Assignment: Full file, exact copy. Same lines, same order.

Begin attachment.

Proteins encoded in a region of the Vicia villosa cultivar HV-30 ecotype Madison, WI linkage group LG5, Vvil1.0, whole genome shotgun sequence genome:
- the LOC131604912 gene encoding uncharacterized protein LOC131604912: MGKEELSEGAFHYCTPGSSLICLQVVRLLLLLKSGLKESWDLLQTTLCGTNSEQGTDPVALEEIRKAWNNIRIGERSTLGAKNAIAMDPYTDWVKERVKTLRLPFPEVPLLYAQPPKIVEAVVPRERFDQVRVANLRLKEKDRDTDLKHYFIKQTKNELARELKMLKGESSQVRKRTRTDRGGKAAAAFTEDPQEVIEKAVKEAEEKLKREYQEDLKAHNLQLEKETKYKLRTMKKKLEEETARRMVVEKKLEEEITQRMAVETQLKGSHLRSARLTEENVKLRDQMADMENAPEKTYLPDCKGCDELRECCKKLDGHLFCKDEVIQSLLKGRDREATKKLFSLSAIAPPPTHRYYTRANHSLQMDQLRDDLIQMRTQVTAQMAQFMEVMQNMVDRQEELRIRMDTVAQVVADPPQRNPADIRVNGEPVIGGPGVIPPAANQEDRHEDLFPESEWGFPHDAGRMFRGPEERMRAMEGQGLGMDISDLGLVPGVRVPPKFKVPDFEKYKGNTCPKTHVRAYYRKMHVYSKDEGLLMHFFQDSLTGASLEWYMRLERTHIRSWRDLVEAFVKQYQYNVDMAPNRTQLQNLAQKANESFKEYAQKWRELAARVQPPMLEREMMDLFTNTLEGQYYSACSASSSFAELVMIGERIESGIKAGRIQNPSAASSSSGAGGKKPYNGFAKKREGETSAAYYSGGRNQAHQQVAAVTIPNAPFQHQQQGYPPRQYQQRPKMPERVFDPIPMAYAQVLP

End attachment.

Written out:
Proteins encoded in a region of the Vicia villosa cultivar HV-30 ecotype Madison, WI linkage group LG5, Vvil1.0, whole genome shotgun sequence genome:
- the LOC131604912 gene encoding uncharacterized protein LOC131604912: MGKEELSEGAFHYCTPGSSLICLQVVRLLLLLKSGLKESWDLLQTTLCGTNSEQGTDPVALEEIRKAWNNIRIGERSTLGAKNAIAMDPYTDWVKERVKTLRLPFPEVPLLYAQPPKIVEAVVPRERFDQVRVANLRLKEKDRDTDLKHYFIKQTKNELARELKMLKGESSQVRKRTRTDRGGKAAAAFTEDPQEVIEKAVKEAEEKLKREYQEDLKAHNLQLEKETKYKLRTMKKKLEEETARRMVVEKKLEEEITQRMAVETQLKGSHLRSARLTEENVKLRDQMADMENAPEKTYLPDCKGCDELRECCKKLDGHLFCKDEVIQSLLKGRDREATKKLFSLSAIAPPPTHRYYTRANHSLQMDQLRDDLIQMRTQVTAQMAQFMEVMQNMVDRQEELRIRMDTVAQVVADPPQRNPADIRVNGEPVIGGPGVIPPAANQEDRHEDLFPESEWGFPHDAGRMFRGPEERMRAMEGQGLGMDISDLGLVPGVRVPPKFKVPDFEKYKGNTCPKTHVRAYYRKMHVYSKDEGLLMHFFQDSLTGASLEWYMRLERTHIRSWRDLVEAFVKQYQYNVDMAPNRTQLQNLAQKANESFKEYAQKWRELAARVQPPMLEREMMDLFTNTLEGQYYSACSASSSFAELVMIGERIESGIKAGRIQNPSAASSSSGAGGKKPYNGFAKKREGETSAAYYSGGRNQAHQQVAAVTIPNAPFQHQQQGYPPRQYQQRPKMPERVFDPIPMAYAQVLP